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Interviews

Timlin: Cheltenham programme interview

2 December 2013

Michael Timlin spoke exclusively to our matchday programme, Blues, on Saturday for the Cheltenham game

A one-to-one chat with boss Phil Brown last month may be one of the main reasons behind midfielder Michael Timlin’s excellent run of form for Blues.

The 28-year-old has been making his way back gradually from a broken leg suffered against Leyton Orient in the Johnstone’s Paint Trophy Area Final last February. 

He has now started Blues’ last five games in an advanced midfield role, but admits he has had to overcome a mental challenge to rediscover the form he was showing before the horrific injury.

Tims felt he had recovered physically around the start of the season, but having suffered the first leg break of his career, he believes mentally it has taken him until recently to regain his confidence on the pitch.

He is now delighted to be back starting games and having a major influence on the pitch putting behind him both the injury, and also what proved to be a testing summer for the former Fulham trainee.

Speaking exclusively to the club’s matchday programme, Blues, Tims said: “I think it all stems back to a chat I had with the manager around October time. I think I was maybe trying too hard to impress and pushing myself too hard because I wanted to be back in the side playing games again.

“The gaffer just said to be to relax and start enjoying my football again and after that I seemed to get back to how I was before the injury. It’s the first time I’ve suffered an injury like I did and I was getting frustrated at not feeling 100 percent.

“I’d recovered physically in really good time and was well ahead of schedule, as I usually am when I’m out injured but this time it was different. I don’t think I was prepared mentally and it was still playing on my mind.

“Sometimes it takes one big tackle or scoring a goal, but for me, the talk I had with the manager was a massive help. The belief he has shown in me since day one has been brilliant and it’s played a big role in getting me back out there on a regular basis now.

“Obviously when the gaffer came in I was always on the treatment table, but he’d come to me and ask me different questions and wanted my opinion which for me was brilliant, because I do like to take a more senior role.

“I guess the early part of this season was my chance to show him what I could do. The other lads had that chance towards the end of last season and maybe I was putting too much pressure on myself, but that talk helped me relax and I’m now really enjoying my football, playing week in week out since I got my chance against Mansfield Town.”

It wasn’t just the injury, which impacted Timlin, he also endured a difficult summer, but says he has learned from his mistake. He is now out to repay the faith shown in him by his family, friends, teammates, fans, club and the manager.

He added: “I was really worried that my rehabilitation would be affected by everything that went on in the summer but thankfully it didn’t have too much of an impact.

“I accepted responsibility for all that went on and spoke with the club and the manager who knew everything that had happened, I was completely open and honest with them. They stuck by me and were really supportive so I couldn’t ask for much more from them.

“I’ve always had a good relationship with the fans here at Southend and they know the type of person I am and I’d like to think they see me as a gentleman. Everyone around me stuck by me and that was so important. I can’t thank everyone enough for their support.”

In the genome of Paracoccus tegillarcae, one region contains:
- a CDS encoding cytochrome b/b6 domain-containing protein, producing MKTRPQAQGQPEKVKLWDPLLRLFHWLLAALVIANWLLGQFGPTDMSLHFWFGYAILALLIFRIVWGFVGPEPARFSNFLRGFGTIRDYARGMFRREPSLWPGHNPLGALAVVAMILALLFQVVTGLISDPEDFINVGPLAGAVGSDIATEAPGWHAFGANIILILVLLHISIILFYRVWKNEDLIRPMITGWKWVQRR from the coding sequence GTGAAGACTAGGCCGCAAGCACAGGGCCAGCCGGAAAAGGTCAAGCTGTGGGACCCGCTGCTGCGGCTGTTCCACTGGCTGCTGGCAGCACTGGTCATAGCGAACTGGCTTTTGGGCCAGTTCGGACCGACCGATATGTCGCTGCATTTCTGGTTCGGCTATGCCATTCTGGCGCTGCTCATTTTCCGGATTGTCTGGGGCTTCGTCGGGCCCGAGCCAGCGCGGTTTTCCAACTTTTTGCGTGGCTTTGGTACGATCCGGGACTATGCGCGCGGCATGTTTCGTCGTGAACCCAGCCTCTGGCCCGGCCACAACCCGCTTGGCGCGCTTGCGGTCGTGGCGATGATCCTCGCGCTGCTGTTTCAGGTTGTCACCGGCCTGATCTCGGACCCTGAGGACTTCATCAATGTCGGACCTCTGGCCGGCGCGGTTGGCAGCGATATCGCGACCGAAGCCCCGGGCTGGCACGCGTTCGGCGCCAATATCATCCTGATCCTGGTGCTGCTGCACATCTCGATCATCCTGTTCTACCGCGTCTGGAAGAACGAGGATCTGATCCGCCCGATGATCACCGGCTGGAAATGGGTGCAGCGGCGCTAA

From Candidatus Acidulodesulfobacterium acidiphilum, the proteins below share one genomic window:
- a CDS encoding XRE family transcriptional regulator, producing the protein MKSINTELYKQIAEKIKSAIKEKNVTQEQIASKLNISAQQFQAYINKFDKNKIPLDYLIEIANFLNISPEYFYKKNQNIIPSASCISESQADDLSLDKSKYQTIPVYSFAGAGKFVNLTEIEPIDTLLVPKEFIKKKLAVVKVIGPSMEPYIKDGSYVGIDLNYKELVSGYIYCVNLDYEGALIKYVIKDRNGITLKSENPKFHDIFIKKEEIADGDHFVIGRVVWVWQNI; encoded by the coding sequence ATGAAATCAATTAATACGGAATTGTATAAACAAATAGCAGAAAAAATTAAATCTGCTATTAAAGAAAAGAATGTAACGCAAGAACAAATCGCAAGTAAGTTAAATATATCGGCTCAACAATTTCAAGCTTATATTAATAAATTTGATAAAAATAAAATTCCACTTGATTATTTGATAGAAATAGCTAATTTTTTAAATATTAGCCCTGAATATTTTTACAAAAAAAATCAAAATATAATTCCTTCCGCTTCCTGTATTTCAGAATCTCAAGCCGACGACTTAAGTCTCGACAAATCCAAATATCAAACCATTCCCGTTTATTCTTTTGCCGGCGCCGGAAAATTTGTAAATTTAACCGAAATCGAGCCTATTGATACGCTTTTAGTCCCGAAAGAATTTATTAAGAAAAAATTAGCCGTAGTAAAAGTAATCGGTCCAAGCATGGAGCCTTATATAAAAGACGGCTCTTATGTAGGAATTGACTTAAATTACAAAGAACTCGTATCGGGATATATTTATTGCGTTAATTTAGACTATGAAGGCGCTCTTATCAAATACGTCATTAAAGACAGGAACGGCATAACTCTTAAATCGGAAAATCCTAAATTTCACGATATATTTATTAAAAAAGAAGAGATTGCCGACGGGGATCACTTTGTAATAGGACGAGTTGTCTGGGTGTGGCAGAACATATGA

Now back in the side, Timlin is one of the more experienced heads in the squad. He made his 100th appearance for Blues in the 2-1 win against York City here at Roots Hall last weekend, and hopes there’s many more appearances and wins to come.

The midfielder admits he sometimes has to be reminded by Graham Coughlan that he is a player, not a coach, but Timlin says he would love to be a manager or a coach once his playing days do come to an end.

“I’m quite a thinker and sometimes I do too much thinking and start trying to be a coach and Cocko just tells me to enjoy my playing days because they don’t last forever,” Tims added.

“Even last season I was one of the older lads but we did have a more experienced squad. I’ve been very impressed by the youngsters here at the club, and having played with Jack Payne quite a lot in behind-closed-doors game, there’s some real talent coming through.

“I watched Jack quite a bit in the youth team last season and I’d give him some money or a pair of boots if he scored because he was playing up front for them – he’s a real prospect.

“Coaching is something I would love to get into and eventually I’d love to become a manager. I really do think I will have a good career once I end my playing days because I want to fulfil my full potential as a coach/manager that maybe I haven’t quite done as a player.”

Timlin has good few years left playing though, and he’d love to be playing in League 1 with Blues next season and says the experience of the previous two seasons will stand the side in good stead. “Obviously we went close in the play-offs during my first full season here. We were in the top three for most of the season and I think falling away really knocked our confidence as a squad.

“There’s a few of us still here from then and I think we’ll all use the experience we gained that season this time around. We will just be focusing on each game, not looking at the league table, but I’m confident this squad is good enough to win promotion this time around.

“Missing out on the Johnstone’s Paint Trophy final personally and failing to get into the play-offs last season was tough to take. It’s my third full season at the club and it would be great to finally win promotion – third time lucky, you could say.”

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